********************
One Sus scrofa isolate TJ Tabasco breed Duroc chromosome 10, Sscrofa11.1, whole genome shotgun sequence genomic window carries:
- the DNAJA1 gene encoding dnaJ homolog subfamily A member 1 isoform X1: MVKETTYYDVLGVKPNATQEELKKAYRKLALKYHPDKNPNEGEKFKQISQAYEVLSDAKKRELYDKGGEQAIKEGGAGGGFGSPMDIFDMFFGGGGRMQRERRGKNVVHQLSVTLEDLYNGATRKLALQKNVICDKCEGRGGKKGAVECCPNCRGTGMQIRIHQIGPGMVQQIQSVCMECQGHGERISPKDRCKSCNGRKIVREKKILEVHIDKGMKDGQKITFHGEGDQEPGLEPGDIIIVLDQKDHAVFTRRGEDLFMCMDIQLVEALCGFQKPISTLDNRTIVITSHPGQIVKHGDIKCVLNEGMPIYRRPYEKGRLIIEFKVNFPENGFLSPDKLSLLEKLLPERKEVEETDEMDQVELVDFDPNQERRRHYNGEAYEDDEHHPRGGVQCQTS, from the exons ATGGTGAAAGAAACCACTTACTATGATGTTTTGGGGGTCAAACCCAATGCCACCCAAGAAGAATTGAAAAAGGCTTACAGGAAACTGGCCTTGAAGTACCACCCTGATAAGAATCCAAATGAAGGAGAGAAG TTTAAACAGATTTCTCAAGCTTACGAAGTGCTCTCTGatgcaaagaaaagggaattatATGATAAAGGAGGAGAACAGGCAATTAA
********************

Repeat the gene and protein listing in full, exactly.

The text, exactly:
One Sus scrofa isolate TJ Tabasco breed Duroc chromosome 10, Sscrofa11.1, whole genome shotgun sequence genomic window carries:
- the DNAJA1 gene encoding dnaJ homolog subfamily A member 1 isoform X1: MVKETTYYDVLGVKPNATQEELKKAYRKLALKYHPDKNPNEGEKFKQISQAYEVLSDAKKRELYDKGGEQAIKEGGAGGGFGSPMDIFDMFFGGGGRMQRERRGKNVVHQLSVTLEDLYNGATRKLALQKNVICDKCEGRGGKKGAVECCPNCRGTGMQIRIHQIGPGMVQQIQSVCMECQGHGERISPKDRCKSCNGRKIVREKKILEVHIDKGMKDGQKITFHGEGDQEPGLEPGDIIIVLDQKDHAVFTRRGEDLFMCMDIQLVEALCGFQKPISTLDNRTIVITSHPGQIVKHGDIKCVLNEGMPIYRRPYEKGRLIIEFKVNFPENGFLSPDKLSLLEKLLPERKEVEETDEMDQVELVDFDPNQERRRHYNGEAYEDDEHHPRGGVQCQTS, from the exons ATGGTGAAAGAAACCACTTACTATGATGTTTTGGGGGTCAAACCCAATGCCACCCAAGAAGAATTGAAAAAGGCTTACAGGAAACTGGCCTTGAAGTACCACCCTGATAAGAATCCAAATGAAGGAGAGAAG TTTAAACAGATTTCTCAAGCTTACGAAGTGCTCTCTGatgcaaagaaaagggaattatATGATAAAGGAGGAGAACAGGCAATTAA